10.      Icons are not simply works of art created by competent artists to adorn churches or other settings. They first call attention by their “intense religious expressiveness”[3] that reveals far more than its artistic value. An Icon, “by its very nature, is not only an artistic expression, but also a religious manifestation typical of eastern Orthodox Christianity.”[4] Its authors are necessarily people of deep faith and contemplation, able to create each line of an Icon as if it were a prayer. The Icon possesses certain very precise characteristics of aesthetic composition, which immediately identify it with a higher, sacred reality. One of these is the timelessness of the images, which does not allow one to locate them in time and space. The figures are very much alive, but still seem static, as if they behold us from eternity. They express moderation and nobility, in which the serene faces and the eyes, usually large, because they are intensified by the contemplation of God,are highlighted. Unlike photographic art, iconography is not based so much on perspective, as on the symbolic importance of colors and figures that emerge from a background that is completely flat. And the larger or smaller size of the figures should serve to express their hierarchy and not the distance between them. Colors are essential in this symbolic world, especially the golden hue, and they reflect a light, more celestial than terrestrial, that seems to radiate from within to outside the picture.[5]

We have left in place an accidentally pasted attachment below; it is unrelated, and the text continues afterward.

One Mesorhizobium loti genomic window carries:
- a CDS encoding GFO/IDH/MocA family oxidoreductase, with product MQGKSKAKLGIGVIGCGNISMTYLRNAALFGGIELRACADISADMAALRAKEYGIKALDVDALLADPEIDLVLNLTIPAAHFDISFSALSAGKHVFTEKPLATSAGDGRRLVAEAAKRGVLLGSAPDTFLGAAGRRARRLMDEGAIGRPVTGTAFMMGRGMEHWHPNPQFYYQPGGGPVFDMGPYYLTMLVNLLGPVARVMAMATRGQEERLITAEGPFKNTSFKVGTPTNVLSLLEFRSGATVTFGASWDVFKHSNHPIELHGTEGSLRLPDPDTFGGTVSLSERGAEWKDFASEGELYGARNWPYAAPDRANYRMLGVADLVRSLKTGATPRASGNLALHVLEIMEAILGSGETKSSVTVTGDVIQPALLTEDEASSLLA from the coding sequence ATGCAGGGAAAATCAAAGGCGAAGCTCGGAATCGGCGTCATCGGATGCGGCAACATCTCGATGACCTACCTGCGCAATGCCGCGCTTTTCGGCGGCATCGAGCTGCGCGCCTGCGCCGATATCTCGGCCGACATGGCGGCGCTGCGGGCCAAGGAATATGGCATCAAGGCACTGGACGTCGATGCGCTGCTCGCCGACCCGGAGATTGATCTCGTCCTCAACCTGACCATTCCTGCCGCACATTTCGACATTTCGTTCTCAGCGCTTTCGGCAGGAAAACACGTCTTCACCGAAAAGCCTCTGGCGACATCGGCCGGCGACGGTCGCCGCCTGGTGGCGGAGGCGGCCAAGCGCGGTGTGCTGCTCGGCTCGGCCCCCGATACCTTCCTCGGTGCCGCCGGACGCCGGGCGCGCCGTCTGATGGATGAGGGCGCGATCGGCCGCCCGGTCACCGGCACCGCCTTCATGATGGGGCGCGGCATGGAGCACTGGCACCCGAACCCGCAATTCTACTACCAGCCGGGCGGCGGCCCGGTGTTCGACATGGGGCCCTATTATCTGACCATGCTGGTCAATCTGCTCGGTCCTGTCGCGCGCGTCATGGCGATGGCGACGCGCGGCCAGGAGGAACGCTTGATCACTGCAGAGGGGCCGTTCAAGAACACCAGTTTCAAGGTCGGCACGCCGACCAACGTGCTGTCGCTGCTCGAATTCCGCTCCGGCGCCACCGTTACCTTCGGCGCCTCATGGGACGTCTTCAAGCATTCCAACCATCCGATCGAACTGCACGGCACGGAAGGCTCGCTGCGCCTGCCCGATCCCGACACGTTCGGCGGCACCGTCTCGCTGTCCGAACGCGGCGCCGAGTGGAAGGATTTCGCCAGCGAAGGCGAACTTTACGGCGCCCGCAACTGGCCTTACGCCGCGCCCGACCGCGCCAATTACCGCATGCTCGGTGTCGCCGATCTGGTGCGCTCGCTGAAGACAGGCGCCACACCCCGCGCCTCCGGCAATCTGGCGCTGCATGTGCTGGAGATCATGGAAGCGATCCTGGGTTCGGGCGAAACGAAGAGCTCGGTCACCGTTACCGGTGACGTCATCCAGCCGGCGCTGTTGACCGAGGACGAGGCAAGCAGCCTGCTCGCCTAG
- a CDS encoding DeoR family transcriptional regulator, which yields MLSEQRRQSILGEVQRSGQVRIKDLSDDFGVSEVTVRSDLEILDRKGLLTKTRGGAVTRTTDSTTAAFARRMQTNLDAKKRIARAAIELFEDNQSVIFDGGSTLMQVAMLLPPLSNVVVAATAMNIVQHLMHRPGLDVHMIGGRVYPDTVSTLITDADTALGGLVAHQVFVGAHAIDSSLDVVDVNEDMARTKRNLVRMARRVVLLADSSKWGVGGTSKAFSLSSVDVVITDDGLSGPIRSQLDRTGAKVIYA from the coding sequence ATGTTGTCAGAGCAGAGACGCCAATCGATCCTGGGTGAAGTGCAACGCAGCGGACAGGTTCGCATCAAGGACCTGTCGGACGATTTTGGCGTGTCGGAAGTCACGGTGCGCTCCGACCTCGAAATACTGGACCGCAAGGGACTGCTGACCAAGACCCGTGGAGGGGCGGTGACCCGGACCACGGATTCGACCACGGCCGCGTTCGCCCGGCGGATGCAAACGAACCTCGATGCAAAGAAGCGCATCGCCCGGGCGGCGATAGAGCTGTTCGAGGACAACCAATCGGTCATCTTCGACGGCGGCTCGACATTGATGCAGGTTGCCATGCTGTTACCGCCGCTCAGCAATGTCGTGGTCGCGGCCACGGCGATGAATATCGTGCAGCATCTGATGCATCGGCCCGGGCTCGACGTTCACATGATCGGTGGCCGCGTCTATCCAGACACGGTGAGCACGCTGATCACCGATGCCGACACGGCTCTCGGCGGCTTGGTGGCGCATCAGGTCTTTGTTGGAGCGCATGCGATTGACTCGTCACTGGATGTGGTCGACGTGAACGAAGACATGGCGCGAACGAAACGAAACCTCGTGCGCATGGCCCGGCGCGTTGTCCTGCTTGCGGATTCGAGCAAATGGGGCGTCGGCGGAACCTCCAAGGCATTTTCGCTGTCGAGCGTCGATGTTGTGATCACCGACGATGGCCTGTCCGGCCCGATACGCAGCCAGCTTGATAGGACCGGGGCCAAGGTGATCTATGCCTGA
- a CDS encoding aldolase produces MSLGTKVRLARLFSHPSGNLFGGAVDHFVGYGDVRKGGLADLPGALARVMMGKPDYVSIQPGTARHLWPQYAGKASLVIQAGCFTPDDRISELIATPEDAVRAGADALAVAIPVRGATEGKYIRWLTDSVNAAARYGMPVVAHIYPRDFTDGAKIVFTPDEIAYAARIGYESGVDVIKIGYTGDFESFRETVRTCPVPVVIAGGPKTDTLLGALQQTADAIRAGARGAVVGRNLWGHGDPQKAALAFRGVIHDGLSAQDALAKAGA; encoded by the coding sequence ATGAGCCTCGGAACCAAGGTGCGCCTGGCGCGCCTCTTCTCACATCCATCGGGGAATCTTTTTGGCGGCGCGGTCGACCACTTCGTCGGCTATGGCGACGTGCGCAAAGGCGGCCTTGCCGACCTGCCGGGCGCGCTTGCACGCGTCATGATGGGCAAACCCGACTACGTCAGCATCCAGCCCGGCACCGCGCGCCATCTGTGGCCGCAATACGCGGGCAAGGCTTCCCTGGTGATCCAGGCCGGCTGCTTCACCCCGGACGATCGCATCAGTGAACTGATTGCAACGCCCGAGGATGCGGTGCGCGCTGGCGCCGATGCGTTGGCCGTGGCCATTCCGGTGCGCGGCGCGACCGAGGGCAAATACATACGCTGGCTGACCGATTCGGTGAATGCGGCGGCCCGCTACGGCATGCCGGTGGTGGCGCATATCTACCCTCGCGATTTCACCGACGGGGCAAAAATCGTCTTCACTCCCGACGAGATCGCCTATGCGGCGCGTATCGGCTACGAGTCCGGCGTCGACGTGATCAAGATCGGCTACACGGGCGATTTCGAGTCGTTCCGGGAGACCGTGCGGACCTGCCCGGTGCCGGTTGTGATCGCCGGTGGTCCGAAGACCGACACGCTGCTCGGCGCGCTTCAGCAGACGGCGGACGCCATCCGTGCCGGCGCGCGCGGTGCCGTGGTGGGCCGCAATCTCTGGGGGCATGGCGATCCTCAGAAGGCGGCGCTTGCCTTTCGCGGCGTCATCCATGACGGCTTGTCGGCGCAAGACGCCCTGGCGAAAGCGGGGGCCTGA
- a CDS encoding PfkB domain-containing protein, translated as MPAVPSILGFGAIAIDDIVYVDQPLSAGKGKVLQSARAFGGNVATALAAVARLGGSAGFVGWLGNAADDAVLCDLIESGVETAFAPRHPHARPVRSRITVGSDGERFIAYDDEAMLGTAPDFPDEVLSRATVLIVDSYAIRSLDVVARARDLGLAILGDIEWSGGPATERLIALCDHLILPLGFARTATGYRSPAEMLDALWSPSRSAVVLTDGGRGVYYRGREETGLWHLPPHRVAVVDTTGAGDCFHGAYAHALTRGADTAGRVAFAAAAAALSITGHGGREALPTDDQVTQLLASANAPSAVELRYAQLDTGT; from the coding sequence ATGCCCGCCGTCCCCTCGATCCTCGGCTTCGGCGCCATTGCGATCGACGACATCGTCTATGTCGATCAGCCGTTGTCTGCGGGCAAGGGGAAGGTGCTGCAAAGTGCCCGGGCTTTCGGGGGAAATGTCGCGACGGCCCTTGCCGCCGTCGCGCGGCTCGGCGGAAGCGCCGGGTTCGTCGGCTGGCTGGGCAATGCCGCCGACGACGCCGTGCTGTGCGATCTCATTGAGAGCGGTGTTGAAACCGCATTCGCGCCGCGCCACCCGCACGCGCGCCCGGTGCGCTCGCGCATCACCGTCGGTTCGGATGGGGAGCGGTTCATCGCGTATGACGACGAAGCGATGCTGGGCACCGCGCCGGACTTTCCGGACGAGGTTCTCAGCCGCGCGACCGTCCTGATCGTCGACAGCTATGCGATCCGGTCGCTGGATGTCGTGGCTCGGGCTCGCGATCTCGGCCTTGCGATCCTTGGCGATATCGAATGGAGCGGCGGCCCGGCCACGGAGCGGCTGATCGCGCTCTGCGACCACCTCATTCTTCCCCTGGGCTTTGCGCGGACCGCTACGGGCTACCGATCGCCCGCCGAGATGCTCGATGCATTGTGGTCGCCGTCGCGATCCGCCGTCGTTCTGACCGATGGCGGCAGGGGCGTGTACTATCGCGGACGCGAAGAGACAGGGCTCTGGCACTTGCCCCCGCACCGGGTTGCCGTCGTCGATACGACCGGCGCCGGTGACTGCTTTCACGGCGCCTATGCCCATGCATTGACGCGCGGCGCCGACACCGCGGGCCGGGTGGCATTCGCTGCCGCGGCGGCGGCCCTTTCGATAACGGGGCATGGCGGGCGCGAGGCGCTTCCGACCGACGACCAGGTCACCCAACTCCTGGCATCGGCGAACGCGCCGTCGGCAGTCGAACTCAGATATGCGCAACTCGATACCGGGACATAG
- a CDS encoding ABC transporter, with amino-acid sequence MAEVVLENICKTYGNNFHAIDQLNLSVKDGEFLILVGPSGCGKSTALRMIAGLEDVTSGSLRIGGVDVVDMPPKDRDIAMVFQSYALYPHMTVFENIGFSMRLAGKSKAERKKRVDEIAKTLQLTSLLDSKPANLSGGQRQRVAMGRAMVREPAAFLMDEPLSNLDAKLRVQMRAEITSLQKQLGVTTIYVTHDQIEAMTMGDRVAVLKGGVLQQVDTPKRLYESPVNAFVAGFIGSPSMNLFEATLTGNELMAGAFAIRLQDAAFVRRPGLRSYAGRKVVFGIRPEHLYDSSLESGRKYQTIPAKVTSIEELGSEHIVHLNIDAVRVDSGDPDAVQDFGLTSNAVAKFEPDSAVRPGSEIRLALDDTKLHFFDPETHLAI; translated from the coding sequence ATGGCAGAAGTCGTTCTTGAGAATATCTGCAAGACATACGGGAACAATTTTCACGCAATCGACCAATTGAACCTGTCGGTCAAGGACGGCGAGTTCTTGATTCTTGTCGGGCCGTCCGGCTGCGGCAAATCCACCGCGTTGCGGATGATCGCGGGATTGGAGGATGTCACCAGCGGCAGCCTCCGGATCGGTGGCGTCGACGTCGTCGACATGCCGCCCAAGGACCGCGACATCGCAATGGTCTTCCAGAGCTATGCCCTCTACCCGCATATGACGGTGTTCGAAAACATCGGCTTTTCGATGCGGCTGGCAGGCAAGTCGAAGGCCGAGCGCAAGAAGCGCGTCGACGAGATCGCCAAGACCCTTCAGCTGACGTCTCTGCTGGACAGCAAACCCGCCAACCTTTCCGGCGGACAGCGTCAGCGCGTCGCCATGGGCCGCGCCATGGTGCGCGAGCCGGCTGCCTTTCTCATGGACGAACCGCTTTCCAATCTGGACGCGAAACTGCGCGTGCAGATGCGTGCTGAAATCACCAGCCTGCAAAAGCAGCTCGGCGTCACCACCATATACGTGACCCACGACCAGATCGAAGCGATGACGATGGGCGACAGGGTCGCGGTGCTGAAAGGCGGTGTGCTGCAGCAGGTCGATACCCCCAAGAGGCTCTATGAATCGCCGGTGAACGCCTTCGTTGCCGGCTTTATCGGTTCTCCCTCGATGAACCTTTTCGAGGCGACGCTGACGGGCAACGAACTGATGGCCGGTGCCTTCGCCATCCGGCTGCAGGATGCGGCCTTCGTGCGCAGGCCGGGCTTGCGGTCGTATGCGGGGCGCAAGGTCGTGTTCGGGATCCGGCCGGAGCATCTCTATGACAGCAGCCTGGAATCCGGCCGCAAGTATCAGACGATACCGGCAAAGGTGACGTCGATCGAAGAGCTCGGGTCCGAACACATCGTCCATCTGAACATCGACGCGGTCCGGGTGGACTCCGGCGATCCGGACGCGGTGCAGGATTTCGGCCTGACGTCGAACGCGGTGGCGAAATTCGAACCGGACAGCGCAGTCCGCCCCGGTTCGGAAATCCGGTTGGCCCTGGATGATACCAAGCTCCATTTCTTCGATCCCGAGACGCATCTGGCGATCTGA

11.    The Icon itself is normally not the object of devotion or veneration, as are our pictures and images of saints. It is totally integrated into a broader context, as a sacramental reference to the contemplation of the mystery of Christ and the Trinity. It is an invitation to contemplate the History of Salvation in its mystery dimension, that is, as a fulfillment of the salvific plan of God. In order to be considered an Icon, it should be consecrated and introduced into the sacred space. Therefore, its value does not depend so much on art or technique but on the meaning it carries within itself. Thus the Icon becomes a symbol that establishes communication between the earthly and the divine.“Through contemplation of the sacred image the viewer-believer should raise himself above the flawed world that surrounds him to the very real world of the Divinity, thus producing a bond between the viewer and the image that is not only aesthetical but also mystical.”[6] This is why one has the impression that Icons are not the work of human hands, but are like apparitions or visions that come from the heavenly world.